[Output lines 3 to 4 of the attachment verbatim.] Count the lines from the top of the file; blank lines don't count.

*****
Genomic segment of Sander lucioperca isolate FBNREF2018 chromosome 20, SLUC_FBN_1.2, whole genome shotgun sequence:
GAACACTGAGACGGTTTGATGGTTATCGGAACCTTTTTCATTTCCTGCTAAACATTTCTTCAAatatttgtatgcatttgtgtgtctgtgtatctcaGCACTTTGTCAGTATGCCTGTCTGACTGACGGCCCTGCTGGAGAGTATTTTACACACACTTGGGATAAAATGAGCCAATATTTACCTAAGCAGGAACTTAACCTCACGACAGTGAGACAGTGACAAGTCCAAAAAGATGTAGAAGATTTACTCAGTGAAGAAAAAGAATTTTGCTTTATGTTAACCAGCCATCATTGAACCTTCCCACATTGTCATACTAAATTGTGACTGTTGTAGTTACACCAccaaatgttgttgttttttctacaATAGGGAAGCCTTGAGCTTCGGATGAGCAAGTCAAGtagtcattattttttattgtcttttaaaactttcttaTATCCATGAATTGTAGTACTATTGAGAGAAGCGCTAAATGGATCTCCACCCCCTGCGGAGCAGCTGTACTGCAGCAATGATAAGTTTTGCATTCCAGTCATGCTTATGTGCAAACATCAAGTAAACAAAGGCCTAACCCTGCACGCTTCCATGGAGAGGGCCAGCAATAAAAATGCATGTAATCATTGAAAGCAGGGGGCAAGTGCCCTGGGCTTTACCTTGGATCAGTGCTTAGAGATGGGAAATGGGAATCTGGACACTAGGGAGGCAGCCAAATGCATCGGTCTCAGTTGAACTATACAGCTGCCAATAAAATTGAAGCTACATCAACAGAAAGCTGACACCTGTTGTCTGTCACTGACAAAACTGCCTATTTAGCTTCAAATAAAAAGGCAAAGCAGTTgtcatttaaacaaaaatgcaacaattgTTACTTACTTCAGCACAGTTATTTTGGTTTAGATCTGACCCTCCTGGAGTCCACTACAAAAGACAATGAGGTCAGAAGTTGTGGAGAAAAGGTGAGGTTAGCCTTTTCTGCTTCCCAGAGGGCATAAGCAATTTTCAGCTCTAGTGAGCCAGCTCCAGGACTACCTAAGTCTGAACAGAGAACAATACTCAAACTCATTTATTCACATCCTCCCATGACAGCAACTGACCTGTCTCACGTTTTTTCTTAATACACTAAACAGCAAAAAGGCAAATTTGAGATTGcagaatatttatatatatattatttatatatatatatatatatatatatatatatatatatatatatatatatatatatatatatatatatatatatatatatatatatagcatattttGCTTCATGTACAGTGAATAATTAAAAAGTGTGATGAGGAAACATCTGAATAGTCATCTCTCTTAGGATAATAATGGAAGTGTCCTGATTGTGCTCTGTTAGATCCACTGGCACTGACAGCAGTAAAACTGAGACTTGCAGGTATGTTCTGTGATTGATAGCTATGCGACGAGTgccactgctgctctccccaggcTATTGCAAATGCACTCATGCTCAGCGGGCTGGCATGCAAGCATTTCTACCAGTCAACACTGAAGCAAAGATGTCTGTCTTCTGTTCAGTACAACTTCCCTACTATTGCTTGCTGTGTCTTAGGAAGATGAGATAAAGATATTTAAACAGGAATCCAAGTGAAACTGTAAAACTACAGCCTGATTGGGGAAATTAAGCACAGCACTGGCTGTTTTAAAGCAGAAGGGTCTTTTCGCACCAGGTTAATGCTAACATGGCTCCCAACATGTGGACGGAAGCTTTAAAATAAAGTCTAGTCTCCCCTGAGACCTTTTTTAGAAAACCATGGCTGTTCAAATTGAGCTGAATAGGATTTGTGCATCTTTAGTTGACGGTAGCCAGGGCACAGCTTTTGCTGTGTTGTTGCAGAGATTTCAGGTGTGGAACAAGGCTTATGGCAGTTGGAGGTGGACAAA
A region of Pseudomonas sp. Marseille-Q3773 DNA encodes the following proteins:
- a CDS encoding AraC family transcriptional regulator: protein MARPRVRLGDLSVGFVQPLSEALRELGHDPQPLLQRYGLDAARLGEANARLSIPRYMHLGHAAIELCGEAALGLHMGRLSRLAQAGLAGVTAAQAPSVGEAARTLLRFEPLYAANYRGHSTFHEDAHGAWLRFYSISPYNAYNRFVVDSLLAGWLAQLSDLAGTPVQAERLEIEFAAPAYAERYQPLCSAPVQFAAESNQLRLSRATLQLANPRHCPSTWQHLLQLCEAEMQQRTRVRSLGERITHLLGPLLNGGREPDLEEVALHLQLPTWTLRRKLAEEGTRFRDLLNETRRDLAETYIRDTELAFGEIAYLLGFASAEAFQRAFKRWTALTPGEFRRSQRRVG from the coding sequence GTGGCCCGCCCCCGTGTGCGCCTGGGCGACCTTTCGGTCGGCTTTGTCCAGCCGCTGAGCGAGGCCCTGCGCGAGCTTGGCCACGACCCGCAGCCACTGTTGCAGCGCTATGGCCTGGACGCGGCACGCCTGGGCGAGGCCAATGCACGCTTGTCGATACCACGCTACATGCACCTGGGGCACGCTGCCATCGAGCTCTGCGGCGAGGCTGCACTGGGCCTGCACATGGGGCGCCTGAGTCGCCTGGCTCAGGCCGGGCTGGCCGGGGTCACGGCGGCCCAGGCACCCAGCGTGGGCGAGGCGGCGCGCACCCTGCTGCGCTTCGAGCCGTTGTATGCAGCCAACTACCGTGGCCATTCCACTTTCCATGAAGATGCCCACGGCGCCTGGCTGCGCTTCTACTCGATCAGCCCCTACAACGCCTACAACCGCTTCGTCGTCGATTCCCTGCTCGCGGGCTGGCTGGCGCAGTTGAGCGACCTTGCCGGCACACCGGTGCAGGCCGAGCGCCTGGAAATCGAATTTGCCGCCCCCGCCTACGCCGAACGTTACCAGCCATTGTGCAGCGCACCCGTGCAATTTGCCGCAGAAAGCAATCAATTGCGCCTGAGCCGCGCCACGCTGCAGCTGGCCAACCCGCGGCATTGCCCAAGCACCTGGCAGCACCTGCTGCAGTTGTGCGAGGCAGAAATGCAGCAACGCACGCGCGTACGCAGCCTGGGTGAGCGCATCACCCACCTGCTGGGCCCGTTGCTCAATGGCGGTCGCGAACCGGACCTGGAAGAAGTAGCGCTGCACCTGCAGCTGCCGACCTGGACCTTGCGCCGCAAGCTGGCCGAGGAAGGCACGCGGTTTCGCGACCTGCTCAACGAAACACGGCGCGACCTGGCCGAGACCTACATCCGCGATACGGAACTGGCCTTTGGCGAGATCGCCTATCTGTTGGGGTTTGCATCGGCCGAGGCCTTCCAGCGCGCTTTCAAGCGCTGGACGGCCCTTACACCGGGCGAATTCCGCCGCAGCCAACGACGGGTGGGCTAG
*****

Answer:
A region of Pseudomonas sp. Marseille-Q3773 DNA encodes the following proteins:
- a CDS encoding AraC family transcriptional regulator: protein MARPRVRLGDLSVGFVQPLSEALRELGHDPQPLLQRYGLDAARLGEANARLSIPRYMHLGHAAIELCGEAALGLHMGRLSRLAQAGLAGVTAAQAPSVGEAARTLLRFEPLYAANYRGHSTFHEDAHGAWLRFYSISPYNAYNRFVVDSLLAGWLAQLSDLAGTPVQAERLEIEFAAPAYAERYQPLCSAPVQFAAESNQLRLSRATLQLANPRHCPSTWQHLLQLCEAEMQQRTRVRSLGERITHLLGPLLNGGREPDLEEVALHLQLPTWTLRRKLAEEGTRFRDLLNETRRDLAETYIRDTELAFGEIAYLLGFASAEAFQRAFKRWTALTPGEFRRSQRRVG from the coding sequence GTGGCCCGCCCCCGTGTGCGCCTGGGCGACCTTTCGGTCGGCTTTGTCCAGCCGCTGAGCGAGGCCCTGCGCGAGCTTGGCCACGACCCGCAGCCACTGTTGCAGCGCTATGGCCTGGACGCGGCACGCCTGGGCGAGGCCAATGCACGCTTGTCGATACCACGCTACATGCACCTGGGGCACGCTGCCATCGAGCTCTGCGGCGAGGCTGCACTGGGCCTGCACATGGGGCGCCTGAGTCGCCTGGCTCAGGCCGGGCTGGCCGGGGTCACGGCGGCCCAGGCACCCAGCGTGGGCGAGGCGGCGCGCACCCTGCTGCGCTTCGAGCCGTTGTATGCAGCCAACTACCGTGGCCATTCCACTTTCCATGAAGATGCCCACGGCGCCTGGCTGCGCTTCTACTCGATCAGCCCCTACAACGCCTACAACCGCTTCGTCGTCGATTCCCTGCTCGCGGGCTGGCTGGCGCAGTTGAGCGACCTTGCCGGCACACCGGTGCAGGCCGAGCGCCTGGAAATCGAATTTGCCGCCCCCGCCTACGCCGAACGTTACCAGCCATTGTGCAGCGCACCCGTGCAATTTGCCGCAGAAAGCAATCAATTGCGCCTGAGCCGCGCCACGCTGCAGCTGGCCAACCCGCGGCATTGCCCAAGCACCTGGCAGCACCTGCTGCAGTTGTGCGAGGCAGAAATGCAGCAACGCACGCGCGTACGCAGCCTGGGTGAGCGCATCACCCACCTGCTGGGCCCGTTGCTCAATGGCGGTCGCGAACCGGACCTGGAAGAAGTAGCGCTGCACCTGCAGCTGCCGACCTGGACCTTGCGCCGCAAGCTGGCCGAGGAAGGCACGCGGTTTCGCGACCTGCTCAACGAAACACGGCGCGACCTGGCCGAGACCTACATCCGCGATACGGAACTGGCCTTTGGCGAGATCGCCTATCTGTTGGGGTTTGCATCGGCCGAGGCCTTCCAGCGCGCTTTCAAGCGCTGGACGGCCCTTACACCGGGCGAATTCCGCCGCAGCCAACGACGGGTGGGCTAG